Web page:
Digital. Sachs confined himself to the role of a modest narrator of more or less uplifting stories of tenderness and respect for characters, well structured and composed (magnificent Michael Barbieri and Theo Taplitz). Often, in the same frame, there is focus and blur according to the character who speaks, which is an uninteresting practice of film grammar. Anyway, again, far from is admirable first feature film.
Real art. We might be used to the subject matter. Definitely firmly planted on established ground. But this is unabashedly elegant filmmaking. Elegant is absolutely my word for Sachs' meticulous formal vision. Elegant, elegant, elegant. And deft handling of politicized subjects relating to gentrification, privilege, and ethnicity. Human complexity and shades of grey. Empathic score helps deliver considerable emotion.
A fraught, moving domestic drama that explores the complexities of community, class and friendship. The potential of the two main protagonists, friends on the cusp of adolescence with clear intellectual potential and a flair for acting, act as the beating heart of the film as overseers of their parents' conflicts and clashing politics. Well worth a watch.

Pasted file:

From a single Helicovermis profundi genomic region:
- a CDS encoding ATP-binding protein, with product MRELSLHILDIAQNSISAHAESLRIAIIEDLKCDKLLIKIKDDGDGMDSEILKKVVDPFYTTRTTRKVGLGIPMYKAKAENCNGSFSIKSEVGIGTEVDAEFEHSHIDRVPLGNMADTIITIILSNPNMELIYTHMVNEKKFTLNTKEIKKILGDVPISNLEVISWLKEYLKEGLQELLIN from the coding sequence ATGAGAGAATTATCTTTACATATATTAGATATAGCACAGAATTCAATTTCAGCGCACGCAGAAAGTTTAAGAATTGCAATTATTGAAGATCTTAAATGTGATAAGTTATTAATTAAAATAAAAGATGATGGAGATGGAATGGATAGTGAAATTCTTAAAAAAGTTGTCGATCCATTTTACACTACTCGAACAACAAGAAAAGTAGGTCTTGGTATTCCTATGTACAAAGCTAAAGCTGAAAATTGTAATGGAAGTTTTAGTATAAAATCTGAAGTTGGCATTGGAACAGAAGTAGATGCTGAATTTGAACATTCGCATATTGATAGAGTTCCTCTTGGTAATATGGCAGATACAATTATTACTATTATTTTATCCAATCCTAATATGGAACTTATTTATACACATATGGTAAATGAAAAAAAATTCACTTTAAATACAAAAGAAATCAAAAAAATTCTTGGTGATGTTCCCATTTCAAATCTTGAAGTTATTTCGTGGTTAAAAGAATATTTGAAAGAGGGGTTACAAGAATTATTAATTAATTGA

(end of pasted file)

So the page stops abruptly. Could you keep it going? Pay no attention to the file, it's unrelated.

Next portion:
4 étoiles pour Brooklyn Village qui clôture la trilogie new-yorkaise. 3 portraits de couple, de trois générations différentes. Le meilleur restant à mon avis, Keeps the light on, dont les préoccupations économiques s'effacent au profit de ce qui est au coeur de son cinéma: qu'est-ce qui réunit deux êtres ? Qu'est-ce qui perdure au gré du temps ?
Unfavourably programmed by MIFF for just after 'In Jackson Heights', which really made the more objectionable justification for gentrification stand out. I love coming of age stories, and the little men are both great, with the best scenes usually just them and music playing. The adults thing is fine but flat, and Kinnear seems to be going through the dullest mid career crisis. Certainly inoffensive, but unremarkable